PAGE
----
You made their century.
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Old 07-23-08, 10:59 PM   #14
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I made the mistake of starting a simulation this morning. Should have started it tonight, running in the background. I hate stopping simulations...


I'll believe you on the lantana, although, I have no idea what lantana is.

And, I'd like to withdraw my suggestion for penstemon. That one was waaaay off. Probably not a phlox, either. More like a verbena. But, again, I'm more familiar with northern species; could be a family I've never worked with. ( i.e., I'm hoping it's a family I've never worked with. :rolleyes)

Nice link, jsharr. The photos and organization are very nice. I especially like that they have close-ups of flowers and leaves. Good touch. And, pretty, pretty wildflowers. I love Tradescantias; you have a couple nice ones. Your Sisyrinchium are different from ours, from the pics, flowers look bigger than ours, but, definitely Sisyrinchium. Ooo, and the desert willow, I'd like to see that in bloom, especially if there are flowers covering the entire bush (tree?). Honestly, I'd like to see lots of these in bloom.
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Old 07-24-08, 05:15 AM   #15
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#2 definately is not giant hogweed. It is a type of elderberry (sambucus sp.) You can see the berries starting to form on the "spent" inflorescences on the right of the photo. Blue and possibly black elderberry blooms are slightly fragrant. Red elderberry stink.

Elderberry is a large shrub/small tree, the plants you named are all herbs. It appears from the photo that the plant is already five feet high, with somewhat thick stems.

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Old 07-24-08, 10:28 AM   #16
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Jasper Storm - Just read up on elderberry on Wikipedia. Maybe that's a possibility too. Turns out that elderberry does grow this far south Flowerblossom. There's even a species sambucus mexicanus but there wasn't any pics or information on it.
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Old 07-24-08, 10:39 AM   #17
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Do the flowers of B have any smell? Photinia Chinesis will have an almost rotten smell to them and the edge of the leaf is serrulate or "kind of toothed". Another possibility is a variety of laurel, like cherry laurel. If it is a laurel, there will be a dark spot at the end of the leaf where the stem is and it will be on either side of the stem.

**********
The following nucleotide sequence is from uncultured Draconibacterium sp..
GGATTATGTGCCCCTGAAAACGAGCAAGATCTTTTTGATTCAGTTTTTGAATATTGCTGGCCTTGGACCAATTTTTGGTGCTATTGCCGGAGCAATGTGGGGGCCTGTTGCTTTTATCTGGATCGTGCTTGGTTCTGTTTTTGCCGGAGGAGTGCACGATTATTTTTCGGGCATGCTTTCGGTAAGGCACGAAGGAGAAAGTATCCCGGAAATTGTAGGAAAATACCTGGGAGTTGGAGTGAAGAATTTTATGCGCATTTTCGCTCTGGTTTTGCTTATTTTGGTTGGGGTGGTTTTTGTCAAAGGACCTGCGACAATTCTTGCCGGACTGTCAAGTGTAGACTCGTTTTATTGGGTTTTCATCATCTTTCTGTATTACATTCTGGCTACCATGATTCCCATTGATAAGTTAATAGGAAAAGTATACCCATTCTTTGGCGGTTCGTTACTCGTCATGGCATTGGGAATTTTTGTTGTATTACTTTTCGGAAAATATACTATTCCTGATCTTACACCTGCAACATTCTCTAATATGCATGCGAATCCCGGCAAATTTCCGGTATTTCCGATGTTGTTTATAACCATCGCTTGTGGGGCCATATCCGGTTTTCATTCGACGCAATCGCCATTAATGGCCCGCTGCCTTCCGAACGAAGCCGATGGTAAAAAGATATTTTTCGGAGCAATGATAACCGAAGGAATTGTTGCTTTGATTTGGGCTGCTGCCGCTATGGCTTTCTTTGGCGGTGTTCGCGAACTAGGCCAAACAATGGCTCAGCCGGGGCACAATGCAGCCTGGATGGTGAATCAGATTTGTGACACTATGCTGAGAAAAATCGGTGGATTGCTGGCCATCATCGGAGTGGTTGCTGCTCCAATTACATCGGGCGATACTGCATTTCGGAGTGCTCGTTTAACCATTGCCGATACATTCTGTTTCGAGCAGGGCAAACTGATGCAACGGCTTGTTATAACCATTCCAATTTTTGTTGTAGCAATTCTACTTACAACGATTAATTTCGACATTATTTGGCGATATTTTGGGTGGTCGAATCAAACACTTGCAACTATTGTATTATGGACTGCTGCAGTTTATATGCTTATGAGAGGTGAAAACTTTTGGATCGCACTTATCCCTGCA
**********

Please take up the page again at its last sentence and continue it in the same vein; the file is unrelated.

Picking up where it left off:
On the cassia/ acacia possibility, do teh leaves fold closed when the plant is touched?

BTW, worked in the nursery trade for years and studied horticulture at Texas A&M.
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Old 07-24-08, 10:41 AM   #18
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Cherry Laurel in flower
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Old 07-24-08, 10:49 AM   #19
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Ligustrum lucidem

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Old 07-24-08, 11:20 AM   #20
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Cherry Laurel in flower
Grrrrrrrrrrrrrr. Me hates cherry laurel. It's invasive in these parts. I cut them down when I can. Grrrrrrrrrrrr.

Yep, elderberry. Nothing like it. Makes great jelly!!! Needs a bit of sugar, but, otherwise it's one of my favorites!
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Old 07-24-08, 11:21 AM   #21
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#2 definately is not giant hogweed. It is a type of elderberry (sambucus sp.) You can see the berries starting to form on the "spent" inflorescences on the right of the photo. Blue and possibly black elderberry blooms are slightly fragrant. Red elderberry stink.

Elderberry is a large shrub/small tree, the plants you named are all herbs. It appears from the photo that the plant is already five feet high, with somewhat thick stems.
The compound leaves + inflorescence were dead-give-aways.
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Old 07-24-08, 11:33 AM   #22
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Grrrrrrrrrrrrrr. Me hates cherry laurel. It's invasive in these parts. I cut them down when I can. Grrrrrrrrrrrr.

Yep, elderberry. Nothing like it. Makes great jelly!!! Needs a bit of sugar, but, otherwise it's one of my favorites!
Elderberries are great tincture for home made wines also. A lot of times, due to the fining agent, the volume of grape skins, or even the lack of grape skin contact, homemade wines can be rather pale and even lacking a great deal in tannins. Elderberries can really help with that and also add a little complexity to the flavor of the wine.